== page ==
• Useful ideas! I especially like the whirlpool soak idea. My husband and I always try to book hotels with whirlpools when we travel (not often enough, alas) and a good hot soak is so comforting. Also great after a workout. My gym has one but it is often packed with people with the same idea. - 12/19/2013 10:03:45 AM
  • At the recommendation of my FNP, I started on an anti-inflammatory diet. I had no idea that food could cause inflammation! I did a lot of research and started the plan. The arthritis in my hands is now almost non-existent and the pain from my recovering knee is very minimal. As a bonus, I've lost 18 pounds. Much better than medication! - 12/18/2013 9:45:12 AM
  • Pain from some rashes can be aleviated by various tricks to cause "nerve confusion". For example, with poison ivy rashes, the itching pain can drive one to scratch - but scratching can introduce infection from dirt and bacteria in your fingernails, or even into your lymph nodes, causing a systemic reaction. Try this common trick - sit or stand in the warmest shower and as you get warm , gradually add hotter water to the areas of the rash and gently rub in circular pattern. Keep rubbing and getting the water gradually hotter and hotter (be careful not to actually burn the regular skin with no rash on it.). After 15-20 minutes you should find the itchy areas finally stop itching enough for you to enjoy several hours of itch free relief (get some rest then so the body can work to fight off the underlying causes of the itch and pain.). - 10/27/2013 1:36:38 AM
  • 5. Laps in pool is fantastic for those that are able to get to one. Nothing like it. Especially a heated therapy pool..for those who have arthritis.
    6. Relaxation tapes get on my nerves...they make me so nervous cause my body refuses to relax when I force it too. Go in a darkened room, just sit back, maybe play some of your favorite slow music and let your body do it's own thing.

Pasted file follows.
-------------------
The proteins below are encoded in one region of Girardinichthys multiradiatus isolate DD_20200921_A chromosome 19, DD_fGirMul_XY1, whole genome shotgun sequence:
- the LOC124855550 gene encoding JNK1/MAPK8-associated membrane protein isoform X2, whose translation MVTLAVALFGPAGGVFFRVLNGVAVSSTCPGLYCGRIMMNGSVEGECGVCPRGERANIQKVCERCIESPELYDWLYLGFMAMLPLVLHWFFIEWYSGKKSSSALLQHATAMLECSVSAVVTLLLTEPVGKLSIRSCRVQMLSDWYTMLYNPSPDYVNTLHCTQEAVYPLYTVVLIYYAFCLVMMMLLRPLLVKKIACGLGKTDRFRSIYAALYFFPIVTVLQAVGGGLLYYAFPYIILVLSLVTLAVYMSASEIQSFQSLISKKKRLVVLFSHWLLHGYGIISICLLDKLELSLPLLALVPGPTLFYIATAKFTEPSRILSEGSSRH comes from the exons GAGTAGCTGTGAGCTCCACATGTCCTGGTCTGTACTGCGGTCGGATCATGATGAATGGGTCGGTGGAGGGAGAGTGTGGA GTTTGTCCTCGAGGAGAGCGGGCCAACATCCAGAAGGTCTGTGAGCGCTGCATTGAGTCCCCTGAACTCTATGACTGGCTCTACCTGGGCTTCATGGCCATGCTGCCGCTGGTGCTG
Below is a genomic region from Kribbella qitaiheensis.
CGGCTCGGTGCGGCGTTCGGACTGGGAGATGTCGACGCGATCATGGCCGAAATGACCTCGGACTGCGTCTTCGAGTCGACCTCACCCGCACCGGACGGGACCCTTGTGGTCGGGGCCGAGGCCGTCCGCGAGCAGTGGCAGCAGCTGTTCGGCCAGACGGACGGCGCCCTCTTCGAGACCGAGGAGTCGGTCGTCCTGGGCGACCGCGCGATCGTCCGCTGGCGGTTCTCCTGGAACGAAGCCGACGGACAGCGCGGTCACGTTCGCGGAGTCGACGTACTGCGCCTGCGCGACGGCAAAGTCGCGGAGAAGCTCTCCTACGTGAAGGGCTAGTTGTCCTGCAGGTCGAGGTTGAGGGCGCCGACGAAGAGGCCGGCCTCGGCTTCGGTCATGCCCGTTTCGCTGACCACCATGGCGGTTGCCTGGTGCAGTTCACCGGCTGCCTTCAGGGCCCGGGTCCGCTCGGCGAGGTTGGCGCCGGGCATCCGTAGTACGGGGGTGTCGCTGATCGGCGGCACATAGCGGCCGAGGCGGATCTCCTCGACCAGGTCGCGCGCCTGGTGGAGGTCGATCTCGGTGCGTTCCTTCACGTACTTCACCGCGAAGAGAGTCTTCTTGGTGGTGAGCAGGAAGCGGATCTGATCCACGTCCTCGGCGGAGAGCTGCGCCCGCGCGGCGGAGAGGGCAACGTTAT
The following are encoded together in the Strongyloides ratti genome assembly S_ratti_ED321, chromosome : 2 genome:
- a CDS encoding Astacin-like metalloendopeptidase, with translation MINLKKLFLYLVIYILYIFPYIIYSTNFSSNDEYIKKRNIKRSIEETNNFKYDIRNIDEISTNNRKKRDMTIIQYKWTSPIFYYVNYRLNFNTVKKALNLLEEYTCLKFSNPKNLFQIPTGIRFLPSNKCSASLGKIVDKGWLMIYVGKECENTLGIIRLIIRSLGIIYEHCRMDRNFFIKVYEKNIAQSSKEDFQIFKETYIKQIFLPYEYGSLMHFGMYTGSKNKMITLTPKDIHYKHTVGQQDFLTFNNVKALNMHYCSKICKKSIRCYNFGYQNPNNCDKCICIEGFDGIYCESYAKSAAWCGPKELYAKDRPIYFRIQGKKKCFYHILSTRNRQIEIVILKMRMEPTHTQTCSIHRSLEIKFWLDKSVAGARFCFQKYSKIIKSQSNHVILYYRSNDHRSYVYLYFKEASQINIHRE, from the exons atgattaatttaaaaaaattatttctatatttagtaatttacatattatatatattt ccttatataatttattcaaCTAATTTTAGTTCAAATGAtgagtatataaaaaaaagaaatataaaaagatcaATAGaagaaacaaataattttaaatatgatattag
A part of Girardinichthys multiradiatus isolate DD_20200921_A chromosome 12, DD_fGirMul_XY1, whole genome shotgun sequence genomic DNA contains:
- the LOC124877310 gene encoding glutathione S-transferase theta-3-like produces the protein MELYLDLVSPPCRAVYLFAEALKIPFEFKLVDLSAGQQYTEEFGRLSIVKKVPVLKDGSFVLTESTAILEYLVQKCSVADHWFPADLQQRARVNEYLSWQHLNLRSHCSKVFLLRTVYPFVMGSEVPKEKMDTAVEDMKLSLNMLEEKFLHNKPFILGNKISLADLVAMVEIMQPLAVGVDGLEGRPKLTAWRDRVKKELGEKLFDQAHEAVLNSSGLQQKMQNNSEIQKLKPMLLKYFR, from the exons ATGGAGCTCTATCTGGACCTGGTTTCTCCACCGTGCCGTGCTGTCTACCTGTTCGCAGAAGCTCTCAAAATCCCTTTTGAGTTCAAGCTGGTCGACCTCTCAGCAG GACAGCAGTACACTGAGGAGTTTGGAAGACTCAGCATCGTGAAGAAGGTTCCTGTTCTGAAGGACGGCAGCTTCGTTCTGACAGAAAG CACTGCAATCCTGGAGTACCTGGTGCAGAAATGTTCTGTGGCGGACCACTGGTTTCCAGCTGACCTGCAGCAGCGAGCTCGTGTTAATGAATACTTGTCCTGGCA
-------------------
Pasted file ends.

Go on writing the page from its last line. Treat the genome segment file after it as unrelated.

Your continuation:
7. Hot tubs maybe OK for some people..but my advice is to check with your Dr. before going in one. At the Health Center where I use to go..I saw people going in one, and thought I 'd give it a try. My body had an immediate was then that the life guard asked if I had high blood pressure or heart trouble or some other stuff...after that they put a sign up warning people with such conditions not to go in.
    8.Personal TENS units are good. for moderate pain..but speaking from personal experience..when the pain is really don't even feel the unit and it no longer works. I set mine to full and can't even feel it, like you should...doesn't help anymore. Even the one in the chiropractors office has to be set high to help a little. So it all depends on the pain level.
    12 . Great for those that can move around...but there are those who the more you move, the harder it hurts and the only way to ease off the pain to bearable is to not move. Simple things like trying to make a quick microwaveable meal, or washing dishes, or putting the dogs out, forget vacuuming the floor..can cause excruciating pain to the point of taking your breath away..which leads to having to take more pain meds.. So all depends on how bad you are.
    14. Biofeedback - for those that can afford it, or have insurance that pays for it.
    15 Pain patches can interfer with certain meds, but sure to ask the Dr. first. Also if the pain area is extensive and spread out over the body, you'll look like a walking patch.
    16.Pilates- Un-doable for a lot of people with different conditions.
    17. Restful nights sleep of 8 hours is fantastic....just tell the body to quit hurting long enough t... - 10/11/2013 5:19:29 PM